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Accommodating Users with the nonscript HTML Tag

Users might disable JavaScript for a number of reasons. Perhaps there are bandwidth constraints, or if they are primarily using their cell phone, they may need to preserve their battery life. In other instances, there may be reasons for disabling JavaScript for privacy issues. A handful of people even install browser extensions like nonscript to prevent the browser from running JavaScript. If JavaScript is disabled, many websites and apps fail to function; if not completely, then partially.

For this tutorial, you will learn how to easily apply the nonscript HTML tag to ensure that your viewers can see necessary content. This tutorial will take advantage of CSS (Cascading Style Sheets) functions while creating the effect within the HTML (Hypertext Markup Language) page. All you need to start with is a simple code editor such as Notepad ++.

What is the Application of the nonscript HTML Tag?

The <noscript> tag defines an alternate content to be displayed to users that have disabled scripts in their browser or have a browser that doesn’t support script. The <noscript> element can be used in both the <head> element container and inside the <body> tag areas of your HTML page. When used inside <head> element container, the <noscript> element can only contain <link>, <style>, and <meta> elements.

In the following HTML page, notice the content inside the <script> container.

!DOCTYPE html>

<html>

<body>

<h1>The noscript element</h1>

<p>A browser with JavaScript disabled will show the text inside the noscript element ("Hello Udacians!" will not be displayed).</p>

<script>

document.write("Hello Udacians!")

</script>

<noscript>Sorry, your browser does not support JavaScript!</noscript>

</body>

</html>

What the browser will show is the following:

The noscript element

A browser with JavaScript disabled will show the text inside the noscript element (“Hello Udacians!” will not be displayed).

Hello Udacians!

 

Supported Tags

Although nonscript has no tag-specific attributes, it does support all of the global tags. The top two tags that get used often are:

  • id
  • title

Id

What does id do?  Id sets a unique ID for an HTML element.

The HTML page would look as follows:

<!DOCTYPE html>

<html>

<head>

<script type="text/javascript" src="scripts.js">

</script>

<link rel="stylesheet" href="styles.css">

</head>

<body>

<noscript id="udacity">Udacity is here for you!</noscript>

<p>You can see this Udacity website page because your browser supports JavaScript. If your browser did not support JavaScript, you would be able to see the text in the <noscript> tag.</p>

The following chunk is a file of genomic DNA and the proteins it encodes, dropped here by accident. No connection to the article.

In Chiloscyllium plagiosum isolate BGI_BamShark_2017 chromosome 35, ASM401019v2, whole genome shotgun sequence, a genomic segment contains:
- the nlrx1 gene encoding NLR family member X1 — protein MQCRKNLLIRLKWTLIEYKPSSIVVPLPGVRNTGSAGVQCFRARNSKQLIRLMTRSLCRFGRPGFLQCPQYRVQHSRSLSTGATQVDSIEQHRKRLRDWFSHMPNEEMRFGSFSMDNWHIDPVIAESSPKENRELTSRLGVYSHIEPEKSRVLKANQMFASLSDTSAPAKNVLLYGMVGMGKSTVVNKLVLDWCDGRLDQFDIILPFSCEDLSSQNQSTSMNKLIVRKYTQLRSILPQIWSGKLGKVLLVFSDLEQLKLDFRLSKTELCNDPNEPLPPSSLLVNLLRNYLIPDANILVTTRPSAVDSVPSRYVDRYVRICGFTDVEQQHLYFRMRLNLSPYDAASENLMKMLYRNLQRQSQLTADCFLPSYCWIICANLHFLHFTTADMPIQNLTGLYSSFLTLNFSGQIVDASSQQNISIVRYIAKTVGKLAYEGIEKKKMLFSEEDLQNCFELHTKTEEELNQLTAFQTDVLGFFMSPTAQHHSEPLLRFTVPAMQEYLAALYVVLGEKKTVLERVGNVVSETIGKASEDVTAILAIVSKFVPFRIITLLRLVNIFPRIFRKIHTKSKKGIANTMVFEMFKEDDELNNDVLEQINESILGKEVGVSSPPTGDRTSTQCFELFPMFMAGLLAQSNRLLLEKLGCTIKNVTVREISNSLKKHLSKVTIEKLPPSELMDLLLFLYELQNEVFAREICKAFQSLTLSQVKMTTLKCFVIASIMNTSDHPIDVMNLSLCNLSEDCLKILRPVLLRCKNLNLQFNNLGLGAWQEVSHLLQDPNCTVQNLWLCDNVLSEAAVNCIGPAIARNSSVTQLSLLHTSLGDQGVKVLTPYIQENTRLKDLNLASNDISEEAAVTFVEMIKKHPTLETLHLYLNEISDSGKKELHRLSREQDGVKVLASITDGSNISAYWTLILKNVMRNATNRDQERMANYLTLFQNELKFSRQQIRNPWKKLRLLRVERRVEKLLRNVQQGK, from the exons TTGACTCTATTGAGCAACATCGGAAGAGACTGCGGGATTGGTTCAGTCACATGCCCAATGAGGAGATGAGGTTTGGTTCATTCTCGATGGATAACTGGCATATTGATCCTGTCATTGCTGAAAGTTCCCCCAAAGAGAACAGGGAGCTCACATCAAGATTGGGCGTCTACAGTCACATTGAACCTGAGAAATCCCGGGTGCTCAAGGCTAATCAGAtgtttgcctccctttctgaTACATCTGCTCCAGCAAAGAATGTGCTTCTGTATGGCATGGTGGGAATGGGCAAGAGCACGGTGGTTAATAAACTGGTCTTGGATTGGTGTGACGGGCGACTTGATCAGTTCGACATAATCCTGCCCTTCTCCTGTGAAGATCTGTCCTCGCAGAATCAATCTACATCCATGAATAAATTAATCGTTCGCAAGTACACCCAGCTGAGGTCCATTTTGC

</body>

</html>

Title

What does title do? Title defines extra information about an element.

The HTML page would look as follows:

<!DOCTYPE html>

<html>

<head>

<script type="text/javascript" src="scripts.js">

</script>

<link rel="stylesheet" href="styles.css">

</head>

<body>

<noscript title="Learn Online">https://www.udacity.com</noscript>

<p>You can see this Udacity website page because your browser supports JavaScript. If your browser did not support JavaScript, you would be able to see the text in the <noscript> tag.</p>

</body>

</html>

 

Final Note

Hopefully with this knowledge of the nonscript element, you will be able to apply this effectively in the appropriate settings. Being able to understand the reasons why web users may decide to deactivate their JavaScript is essential towards accommodating all types of users. However, understand that page events requiring scripts to work will obviously fail. Any event attributes like “onfocus” or “onblur” will be useless.

Where to Next?

This “Accommodating Users with the nonscript HTML Tag “tutorial should provide a starting point for further inquiry into website design, layout, and practical applications with HTML and CSS

Continue to explore other areas of design. The hope for this introduction is that it piques your interest, inspires you to explore further, and dive deeper into the world of web design.

HTML is a great way to start learning code, but the professional world demands more and more. Why not supercharge your skills and options by taking it even further. Enroll in our Intro to Programming Nanodegree program today!